Another example of fungible hardware constraints is 3D printed firearms, or 3D printing in general. The 3D models for such firearms are easily transmissible, but they do rely on 3D printers, but 3D printers aren’t special either. Fundamentally, they operate on identical principles and they are widely available from various manufacturers based in various countries. It’s easier to restrict the dissemination of the ‘fire’ in firearms, i.e. ammunition and gunpowder, than to restrict the design and printing of the firearms.
3. Hardware-constrained with non-fungible hardware
We’ve already established that AI models don’t have any unique hardware constraints that might be a means of controlling its development, but not all technologies are similarly blessed. Some technologies fundamentally require unique resources or hardware that are difficult, expensive or downright impossible to replicate. However, the development of these technologies, slow as they are, continue largely unabated. Quantum computers and nuclear weapons are good examples. They both have very unique and non-fungible hardware and resource constraints (okay uranium is technically fungible, but it’s rare enough that it practically isn’t), yet we still see development in these technologies. Even nuclear weapons, universally agreed to be awful things, are still being developed by some nations like North Korea.
The reason for this is simple: if a nation has an economic or political incentive to further develop a technology, then they will do so, even if it involves going out of their way to procure or manufacture the unique resources or hardware needed. If a hostile foreign nation chooses to ban said technology or to cease development of it, then there’s even more incentive, as the technology presents an opportunity to achieve some form of superiority over the foreign adversary.
This reasoning ‘trickles down’ to individuals and corporations too. If a given nation chooses to restrict or ban a particular technology, then foreign nations friendly to such technology presents an opportunity for a geographical/jurisdictional arbitrage: move yourself, or your business, into the domicile of a nation that is friendly to the work that you are doing. Is the US hostile to cryptocurrencies? Well, move to the UK, who is much friendlier. They might even dangle incentives for you to make the move.
This ‘arbitrage’ happens on a cultural level too. In my last blog post, I gave an example of AI Art created by Varun Gupta, who is from India. This was not a random choice. Sentiments on new technologies tend to be heavily divided along cultural/geographical lines. According to a 2021 Ipsos survey, “Citizens from emerging countries are significantly more likely than those from more economically developed countries… to have a positive outlook on the impact of AI-powered products and services in their life”. For artists in developed nations, AI art is a threat to their livelihoods, for those in developing nations, its an opportunity to improve their livelihoods, so what reason would they have for wanting to ban it?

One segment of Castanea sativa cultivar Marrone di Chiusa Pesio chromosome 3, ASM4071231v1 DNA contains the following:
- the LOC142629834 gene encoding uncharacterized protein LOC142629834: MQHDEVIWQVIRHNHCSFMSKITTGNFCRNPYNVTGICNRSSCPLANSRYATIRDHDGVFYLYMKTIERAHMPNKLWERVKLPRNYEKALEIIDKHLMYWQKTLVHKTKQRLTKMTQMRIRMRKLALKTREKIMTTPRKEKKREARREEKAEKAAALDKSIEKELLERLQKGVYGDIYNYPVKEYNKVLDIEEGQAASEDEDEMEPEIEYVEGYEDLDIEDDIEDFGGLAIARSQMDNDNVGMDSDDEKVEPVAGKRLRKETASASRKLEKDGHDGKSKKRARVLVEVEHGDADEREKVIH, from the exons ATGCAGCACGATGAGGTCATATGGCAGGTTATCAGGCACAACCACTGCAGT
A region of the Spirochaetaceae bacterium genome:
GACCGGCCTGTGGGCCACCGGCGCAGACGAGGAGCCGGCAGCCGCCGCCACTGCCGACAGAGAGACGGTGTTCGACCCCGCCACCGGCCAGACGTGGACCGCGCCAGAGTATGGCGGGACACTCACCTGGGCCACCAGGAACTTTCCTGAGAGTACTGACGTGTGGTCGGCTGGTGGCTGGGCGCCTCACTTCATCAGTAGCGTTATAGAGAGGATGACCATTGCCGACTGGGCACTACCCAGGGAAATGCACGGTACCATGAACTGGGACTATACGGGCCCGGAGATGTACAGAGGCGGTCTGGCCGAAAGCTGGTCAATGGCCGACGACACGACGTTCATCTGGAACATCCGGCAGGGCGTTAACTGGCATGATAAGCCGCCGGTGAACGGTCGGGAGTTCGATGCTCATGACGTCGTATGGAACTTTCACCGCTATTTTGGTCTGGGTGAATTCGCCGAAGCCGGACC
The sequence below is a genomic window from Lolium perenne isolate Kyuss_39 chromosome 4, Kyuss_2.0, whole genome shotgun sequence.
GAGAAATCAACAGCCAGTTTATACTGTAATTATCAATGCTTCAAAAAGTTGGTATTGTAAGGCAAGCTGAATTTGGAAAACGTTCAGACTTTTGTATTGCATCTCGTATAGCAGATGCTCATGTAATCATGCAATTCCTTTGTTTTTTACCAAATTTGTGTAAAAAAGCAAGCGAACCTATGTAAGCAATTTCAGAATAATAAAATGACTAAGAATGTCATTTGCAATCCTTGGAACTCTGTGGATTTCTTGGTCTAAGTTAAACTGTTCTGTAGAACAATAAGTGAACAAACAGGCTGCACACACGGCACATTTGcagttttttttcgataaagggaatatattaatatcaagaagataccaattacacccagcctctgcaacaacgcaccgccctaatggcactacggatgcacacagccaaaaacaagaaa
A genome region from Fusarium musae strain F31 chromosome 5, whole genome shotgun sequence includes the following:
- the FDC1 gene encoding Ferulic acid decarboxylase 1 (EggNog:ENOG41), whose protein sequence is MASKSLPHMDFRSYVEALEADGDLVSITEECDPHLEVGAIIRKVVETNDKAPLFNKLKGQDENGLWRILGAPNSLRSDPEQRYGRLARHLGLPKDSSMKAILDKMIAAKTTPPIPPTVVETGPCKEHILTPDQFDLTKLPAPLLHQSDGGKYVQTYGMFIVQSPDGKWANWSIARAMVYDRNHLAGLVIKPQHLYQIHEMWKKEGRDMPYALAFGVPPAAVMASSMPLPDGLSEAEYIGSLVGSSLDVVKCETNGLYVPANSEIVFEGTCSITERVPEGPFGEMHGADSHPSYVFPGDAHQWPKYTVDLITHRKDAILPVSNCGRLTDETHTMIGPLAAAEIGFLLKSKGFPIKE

To summarize, any useful technology will inevitably be adopted as most technologies are not hardware-constrained, making them easily to duplicate. When they are hardware-constrained, they are typically constrained with common and fungible hardware that can be easily manufactured or procured. However, if the technology is in fact hardware-constrained by rare and non-fungible hardware, then economic and political incentives means that someone, somewhere, will work on developing and utilizing the technology anyway even if some societies choose to ban it.
Let’s return to the discussion of AI art, or AI in general. Assume the US and other western nation do, magically, somehow decide to ban the use of AI for the production of art and media. Do you believe that foreign nations will somehow follow suit? In a multi-polar world where foreign perception of the US and the west is increasingly ambivalent at best, will foreign nations and their people not instead leverage this opportunity? A global superpower has just decided to cede this technological throne, and it is now ripe for the taking. Why not invest even more in AI? Develop local media industrial complexes through AI, either becoming new outsourcing centers for American media corporations or heck, supplant them entirely.
If AI will inevitably win, then fighting back is not necessarily of greatest importance. Maybe that buys you some much-needed time, but it still evades the fundamental question: When AI wins, who will be its allies? If you choose to dismiss AI and consider it anathema, then you might be leaving room for artists who are not so resistant to its allure to become AI’s allies, and it will be them who sit alongside AI at the victor’s side of the negotiation table.
Yes, this is a very doomer accelerationist take! Yet I’m not so sure I’m wrong here. The history of humanity is a history of relentless technological adoption as long as the costs of said technology can be externalized, and in the case of AI, externalizing the costs to artists is incredibly easy. Short of overthrowing capitalism, AI’s victory might be inevitable, and the best we can hope for is to tweak this outcome to our benefit, whether with regulation or new social contracts with governments, corporations and individuals in society.
P.S. Oh, what’s that bit about overthrowing capitalism, you ask? Well that’s a discussion for another day… I’ll just leave this here for now: